What is a market index?
A market index is a hypothetical share portfolio representing a specific segment of the financial market. The calculation of the index value comes from the prices of the shares it contains, the presence of which is adjusted using the weighting method. Most indexes have values based on market capitalization weighting. In these cases, the weighting of each company within the index is established based on its size. Therefore, bigger companies have a bigger weighting within the index.
Generally speaking, investors follow several different market indexes to assess the stock market movement. The three most popular market indexes used to keep track of the performance of the US market are the Dow Jones, the S&P 500 and the Nasdaq Composite. In the bond market, Bloomberg Barclays is a leading supplier of market indexes with the U.S. Aggregate Bond Market index. Investors cannot invest directly in an index, which means that these portfolios are widely used as benchmarks or to develop index funds.
How a market index works
Market indexes measure the value of a portfolio of investment holdings with specific market characteristics. Every index has its own methodology, which is calculated and managed by the index supplier. Generally, index methodologies are weighted by price or market capitalization. A wide range of investors uses market indexes to manage their investment portfolios. In the capital management sector, funds use market indexes as benchmarks for performance comparison or as a base for the creation of new portfolios.
The mathematical weighted average is the most widely used methodology for calculated the value of a market exit. It uses a weighted valuation of the overall portfolio to reach a valuation. As a result, price-weighted indexes are more influenced by variations in shares with higher prices, market-cap weighted indexes are more influences by variations in bigger holdings, while other weightings are influenced by different factors, according to the weighting criteria.
Indexes as benchmarks
Given that indexes are hypothetical share portfolios, they play the role of benchmarks in all financial markets. As we have already mentioned, the Dow Jones Industrial Average, S&P 500 and Nasdaq Composite indexes are three popular ones in the USA. The Dow Jones Industrial Average includes the 30 biggest holdings in the USA based on market capitalization, while the S&P 500 includes the 500 biggest holdings and the Nasdaq Composite includes all shares listed on the Nasdaq. The fact that they include some of the most significant shareholdings in the USA means that the indexes offer a good representation of the overall US investment market.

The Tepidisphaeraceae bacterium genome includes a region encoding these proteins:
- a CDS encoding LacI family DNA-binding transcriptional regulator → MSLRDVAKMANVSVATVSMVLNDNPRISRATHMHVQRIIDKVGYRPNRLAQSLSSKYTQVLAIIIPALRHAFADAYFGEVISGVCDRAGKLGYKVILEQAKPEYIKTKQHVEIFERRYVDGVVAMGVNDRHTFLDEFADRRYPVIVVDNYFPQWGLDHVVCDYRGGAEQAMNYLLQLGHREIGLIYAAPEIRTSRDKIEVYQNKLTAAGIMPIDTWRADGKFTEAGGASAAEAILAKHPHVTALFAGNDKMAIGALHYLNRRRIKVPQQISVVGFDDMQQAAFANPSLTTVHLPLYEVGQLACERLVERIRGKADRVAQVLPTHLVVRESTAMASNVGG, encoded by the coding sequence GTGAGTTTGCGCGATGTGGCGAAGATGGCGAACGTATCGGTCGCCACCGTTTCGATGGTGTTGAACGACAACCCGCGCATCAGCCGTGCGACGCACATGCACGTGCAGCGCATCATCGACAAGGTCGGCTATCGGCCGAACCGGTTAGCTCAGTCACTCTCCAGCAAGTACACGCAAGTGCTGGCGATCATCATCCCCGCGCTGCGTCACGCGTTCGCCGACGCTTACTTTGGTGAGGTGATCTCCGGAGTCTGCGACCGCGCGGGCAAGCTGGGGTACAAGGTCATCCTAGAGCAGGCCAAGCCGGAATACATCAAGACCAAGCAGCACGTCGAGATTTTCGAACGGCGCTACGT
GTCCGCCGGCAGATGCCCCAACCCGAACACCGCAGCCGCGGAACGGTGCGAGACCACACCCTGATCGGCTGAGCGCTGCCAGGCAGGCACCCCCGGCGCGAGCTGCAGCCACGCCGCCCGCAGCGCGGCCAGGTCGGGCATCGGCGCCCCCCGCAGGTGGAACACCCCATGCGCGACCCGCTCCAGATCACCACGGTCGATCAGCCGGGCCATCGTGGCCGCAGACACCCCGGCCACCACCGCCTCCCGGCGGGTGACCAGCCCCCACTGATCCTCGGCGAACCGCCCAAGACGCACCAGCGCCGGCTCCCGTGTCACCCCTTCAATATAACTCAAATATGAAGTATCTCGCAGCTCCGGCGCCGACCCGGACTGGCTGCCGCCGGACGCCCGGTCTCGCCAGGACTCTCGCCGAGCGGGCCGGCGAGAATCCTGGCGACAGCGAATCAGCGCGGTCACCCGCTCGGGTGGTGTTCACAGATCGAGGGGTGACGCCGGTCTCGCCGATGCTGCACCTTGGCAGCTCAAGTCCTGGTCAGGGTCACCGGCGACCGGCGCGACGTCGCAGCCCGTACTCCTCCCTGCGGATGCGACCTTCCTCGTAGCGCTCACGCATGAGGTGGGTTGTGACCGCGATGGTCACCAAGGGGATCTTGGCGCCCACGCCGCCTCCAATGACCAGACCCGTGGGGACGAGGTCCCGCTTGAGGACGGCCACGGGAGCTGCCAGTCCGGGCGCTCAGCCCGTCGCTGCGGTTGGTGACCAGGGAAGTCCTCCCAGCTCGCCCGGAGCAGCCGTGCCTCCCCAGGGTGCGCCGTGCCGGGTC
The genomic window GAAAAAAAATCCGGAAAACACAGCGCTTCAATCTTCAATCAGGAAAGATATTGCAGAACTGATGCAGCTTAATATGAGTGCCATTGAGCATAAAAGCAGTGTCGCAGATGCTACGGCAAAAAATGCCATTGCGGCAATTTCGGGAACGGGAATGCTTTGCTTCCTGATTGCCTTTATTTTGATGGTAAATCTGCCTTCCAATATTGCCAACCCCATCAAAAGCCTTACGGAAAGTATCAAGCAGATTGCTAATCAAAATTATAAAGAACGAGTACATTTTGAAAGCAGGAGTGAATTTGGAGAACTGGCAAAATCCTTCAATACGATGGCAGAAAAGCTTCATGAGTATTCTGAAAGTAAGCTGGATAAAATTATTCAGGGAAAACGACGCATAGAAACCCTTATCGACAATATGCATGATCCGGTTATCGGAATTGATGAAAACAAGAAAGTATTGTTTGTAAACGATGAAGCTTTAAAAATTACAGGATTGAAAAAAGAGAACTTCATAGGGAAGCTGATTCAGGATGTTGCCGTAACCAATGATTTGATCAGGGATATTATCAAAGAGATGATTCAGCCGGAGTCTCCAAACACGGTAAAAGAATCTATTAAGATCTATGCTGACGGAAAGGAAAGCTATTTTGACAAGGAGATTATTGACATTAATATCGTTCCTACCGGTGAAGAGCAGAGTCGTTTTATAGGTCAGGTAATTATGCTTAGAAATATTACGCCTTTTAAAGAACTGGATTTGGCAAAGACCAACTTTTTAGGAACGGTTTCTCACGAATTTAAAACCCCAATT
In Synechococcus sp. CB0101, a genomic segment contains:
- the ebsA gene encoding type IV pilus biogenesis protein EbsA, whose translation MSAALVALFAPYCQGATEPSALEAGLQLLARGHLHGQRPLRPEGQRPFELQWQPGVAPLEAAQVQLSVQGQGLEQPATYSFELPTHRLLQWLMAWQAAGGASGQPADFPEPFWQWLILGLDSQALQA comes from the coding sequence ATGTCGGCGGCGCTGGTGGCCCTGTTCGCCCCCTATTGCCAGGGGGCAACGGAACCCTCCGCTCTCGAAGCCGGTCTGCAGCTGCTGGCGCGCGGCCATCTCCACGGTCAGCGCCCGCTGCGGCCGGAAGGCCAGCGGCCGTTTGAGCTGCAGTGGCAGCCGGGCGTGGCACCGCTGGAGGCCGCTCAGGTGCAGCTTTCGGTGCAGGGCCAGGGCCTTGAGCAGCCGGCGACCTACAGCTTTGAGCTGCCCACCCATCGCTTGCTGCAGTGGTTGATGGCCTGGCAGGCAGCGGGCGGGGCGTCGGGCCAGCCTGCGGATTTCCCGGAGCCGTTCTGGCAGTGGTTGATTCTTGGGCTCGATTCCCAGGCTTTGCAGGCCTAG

Other indexes have more specific characteristics with a more restricted market focus. They can represent micro-sectors or a geographical market segment, as is the case for indexes depicting emerging markets or shares in the UK and Europe, such as the FTSE 100.
The benchmark of each fund is set out in its prospectus to ensure transparency for investors. Fund benchmarks can also be used to assess the performance of fund managers.
Institutional fund managers also use indexes as the basis for the creation of index funds. Individual investors cannot invest in an index without purchasing every one of the individual holdings, which is generally too expensive from a commercial perspective. As a result, index funds are offered as a low-cost way of investing in a complete index portfolio. Index funds replicate the chosen index. Some of the management and negotiation costs are still included in the fund expense ratio, but costs are much lower than commission on an actively managed fund.
Main market indexes
The following are some of the main market indexes:
- S&P 500
- Dow Jones Industrial Average
- Nasdaq Composite
- S&P 100
- Russell 1000
- S&P 400
- Russell Mid-Cap
- Russell 2000
- S&P 600
*We recommend that you consult with your bank or a financial advisor before making any investments. This article is mainly focused on the Italian market and on other leading markets. We advise that readers check the data and regulations pertaining to their countries.